How to Make Alcohol Inks

Making alcohol ink or dye from household items is super easy.  I use the alcohol ink to dye crepe paper for a nice vintage look.  Honestly this is so easy I almost think it is silly to have a how to article.  But since I am whipping these up all the time I thought I’d give you a quick run down.  You can also see my tutorial on how to make Walnut Alcohol Ink.

How to make alcohol inks
As McClain says: this tutorial is “Easy Peasy Lemon Squeezy”


  • Alcohol:  I like the high proof stuff myself ;) Joking aside, I use the 91% isopropyl alcohol if I can find it because it dries faster and for dying crepe paper changes the texture the least.
  • Glass jars: Plastic is fine but will tend to stain forever.  FOREVER.
  • Old/Cheap Markers OR Food Coloring:  I have tried a number of different pigments from watercolor to paint but they tend to not dissolve in a way that I found to fit my needs (in other words they made a craptastic mess)alcohol ink supplies

Step 1

Pour some alcohol in jars.  If using markers uncap and stick in alcohol let sit for about 30 minutes.  You can speed the process by stirring the marker around in the alcohol.  If using food coloring start with 1 to 2 drops of your color. If mixing colors you may need to add alcohol if you want a pastel color.

making alcohol ink
Only hard part here is waiting for the color to come out of the markers

Step 2

That’s it.  Color in alcohol = done.  Feel free to celebrate with a drink of ethyl alcohol (as known as spirituous liquor).


More markers per jar = a brighter dye.  The nice thing about using markers is that if you happen to have the washable type then it will not stain your hands.  However, you could just stop and put on some gloves like someone that has sense.

These alcohol based inks are perfect for dyeing paper products.  You can see these dyes in action on how to dye crepe paper without loosing the crepe texture. 

If you are looking for a way to make alcohol ink for use on plastic, metal, or glass SORRY!  I have tried so many formulas and none of them work quite as well as the commercial variety you can see here (warning an affiliate link ahead).  If I ever come up with it you will be the first to know!!!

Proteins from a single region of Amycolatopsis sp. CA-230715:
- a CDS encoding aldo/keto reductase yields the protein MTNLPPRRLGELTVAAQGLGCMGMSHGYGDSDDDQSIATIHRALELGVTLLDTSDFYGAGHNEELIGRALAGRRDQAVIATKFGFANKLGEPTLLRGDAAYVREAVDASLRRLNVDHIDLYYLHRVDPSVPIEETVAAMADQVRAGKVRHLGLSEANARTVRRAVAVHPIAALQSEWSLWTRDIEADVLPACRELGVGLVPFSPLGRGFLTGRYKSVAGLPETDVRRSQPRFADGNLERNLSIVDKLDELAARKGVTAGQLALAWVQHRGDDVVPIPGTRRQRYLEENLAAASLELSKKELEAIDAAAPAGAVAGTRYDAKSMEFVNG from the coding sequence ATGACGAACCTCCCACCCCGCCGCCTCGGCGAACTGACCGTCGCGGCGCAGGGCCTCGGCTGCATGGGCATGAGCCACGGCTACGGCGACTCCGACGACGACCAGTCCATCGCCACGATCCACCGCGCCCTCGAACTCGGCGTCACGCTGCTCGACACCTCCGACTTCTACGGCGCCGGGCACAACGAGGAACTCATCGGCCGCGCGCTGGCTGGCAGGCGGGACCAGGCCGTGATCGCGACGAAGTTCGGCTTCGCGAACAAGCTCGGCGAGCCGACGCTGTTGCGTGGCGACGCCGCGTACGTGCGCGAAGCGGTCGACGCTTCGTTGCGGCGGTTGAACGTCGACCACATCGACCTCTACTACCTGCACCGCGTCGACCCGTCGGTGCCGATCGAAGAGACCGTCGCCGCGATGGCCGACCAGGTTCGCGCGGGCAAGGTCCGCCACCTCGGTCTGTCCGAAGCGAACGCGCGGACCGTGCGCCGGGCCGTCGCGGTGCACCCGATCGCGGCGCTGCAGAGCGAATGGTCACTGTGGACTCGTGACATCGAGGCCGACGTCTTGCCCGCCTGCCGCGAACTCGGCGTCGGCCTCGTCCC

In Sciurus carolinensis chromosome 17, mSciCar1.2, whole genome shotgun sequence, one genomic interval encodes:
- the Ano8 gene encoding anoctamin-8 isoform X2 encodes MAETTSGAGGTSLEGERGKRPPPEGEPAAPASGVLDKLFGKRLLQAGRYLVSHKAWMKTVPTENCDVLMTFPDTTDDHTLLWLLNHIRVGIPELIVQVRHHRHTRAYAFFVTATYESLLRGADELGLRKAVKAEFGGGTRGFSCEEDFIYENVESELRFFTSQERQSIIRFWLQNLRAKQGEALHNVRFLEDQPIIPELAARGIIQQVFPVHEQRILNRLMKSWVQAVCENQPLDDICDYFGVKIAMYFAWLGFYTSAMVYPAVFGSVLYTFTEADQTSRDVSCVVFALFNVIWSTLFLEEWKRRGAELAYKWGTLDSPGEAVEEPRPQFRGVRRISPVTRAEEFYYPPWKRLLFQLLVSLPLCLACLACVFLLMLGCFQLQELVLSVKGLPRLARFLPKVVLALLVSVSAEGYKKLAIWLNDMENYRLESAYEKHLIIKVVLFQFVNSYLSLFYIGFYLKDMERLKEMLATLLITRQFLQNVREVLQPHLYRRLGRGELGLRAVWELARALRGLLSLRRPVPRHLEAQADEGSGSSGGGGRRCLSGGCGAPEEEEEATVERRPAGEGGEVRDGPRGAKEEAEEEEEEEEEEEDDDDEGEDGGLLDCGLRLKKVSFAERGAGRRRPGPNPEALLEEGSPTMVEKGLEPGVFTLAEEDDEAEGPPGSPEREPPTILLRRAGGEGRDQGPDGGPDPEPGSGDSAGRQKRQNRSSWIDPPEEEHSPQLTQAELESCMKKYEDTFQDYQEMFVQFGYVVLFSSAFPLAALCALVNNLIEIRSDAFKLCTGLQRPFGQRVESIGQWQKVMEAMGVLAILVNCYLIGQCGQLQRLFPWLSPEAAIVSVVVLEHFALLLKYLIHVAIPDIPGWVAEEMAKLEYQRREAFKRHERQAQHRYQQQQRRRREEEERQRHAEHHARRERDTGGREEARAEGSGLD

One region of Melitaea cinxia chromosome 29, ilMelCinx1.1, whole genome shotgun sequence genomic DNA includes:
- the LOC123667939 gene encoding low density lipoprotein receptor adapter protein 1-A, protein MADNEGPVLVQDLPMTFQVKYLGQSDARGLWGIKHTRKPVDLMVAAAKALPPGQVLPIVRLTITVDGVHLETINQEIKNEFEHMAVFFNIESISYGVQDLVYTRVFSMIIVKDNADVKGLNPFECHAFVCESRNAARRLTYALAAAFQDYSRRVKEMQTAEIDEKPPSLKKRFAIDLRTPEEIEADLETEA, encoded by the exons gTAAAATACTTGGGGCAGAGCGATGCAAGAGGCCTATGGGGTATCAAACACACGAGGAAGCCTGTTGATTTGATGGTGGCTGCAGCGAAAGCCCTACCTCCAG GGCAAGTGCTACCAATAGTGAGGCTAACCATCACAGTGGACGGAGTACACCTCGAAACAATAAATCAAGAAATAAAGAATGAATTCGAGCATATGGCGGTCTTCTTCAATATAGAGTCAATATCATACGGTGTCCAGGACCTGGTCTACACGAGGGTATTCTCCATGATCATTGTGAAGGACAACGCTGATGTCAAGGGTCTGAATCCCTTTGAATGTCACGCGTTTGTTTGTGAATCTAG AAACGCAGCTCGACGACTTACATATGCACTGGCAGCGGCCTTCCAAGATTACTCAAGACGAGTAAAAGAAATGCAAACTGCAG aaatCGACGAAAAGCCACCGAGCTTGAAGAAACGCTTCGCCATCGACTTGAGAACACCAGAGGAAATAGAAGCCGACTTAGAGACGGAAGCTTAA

*If this is not an affiliate link, then I am doing it wrong. Money earned on this link will go to support the hard work, time, and beer that went into crafting this post.

18 thoughts on “How to Make Alcohol Inks

  1. I have to say Thank you for this. I enjoyed the read I like what you said about the link at the end. And the how to was very helpful.

    • Thanks for pinning! The home-made alcohol inks aren’t quite as versatile as the store bought ones, but they are a lot cheaper.

    • You could. Just seemed like a lot of work to me. The color gets sucked out and I was not in any hurry but I bet that would speed the process right up!

    • You can…. but to get the best effect for alcohol ink, it takes a non-porous surface best. For canvas, you can prime it with gesso, but not just with a brush. Use a palette knife and apply it in thin coats, smoothly scraping off most of the gesso each time. The more coats the better. Do this until you achieve a glass-like finish. This should lend a beautiful surface for the alcohol ink to work it’s magic.

      • Thanks for letting us both know! Sounds like an interesting technique for gessoing a canvas, even without the addition of alcohol ink.

    • No for it to really stick you’ll need the commercial stuff. I have actually been working on something that would take the place of the commercial kind, but I have yet to perfect anything that I would put up as a tutorial for that type of use.

  2. This is so ingenious–thank you for sharing!
    Are these permanent on nonporous surfaces–like those in the little bottles found in craft stores?

    • They are not permanent on non-porous surfaces. However, now I want to try to make some that are. I am thinking about substituting permanent markers or rit-dye which are permanent colors. I haven’t tried it out yet so if you get to it before me let me know.

  3. Thank you for sharing this! I’ve seen, and even pinned, a few projects that call for alcohol ink, but I always thought it was some sort of specialty product. I had no idea I could make it this easily! I’m definitely pinning this for use sometime soon.

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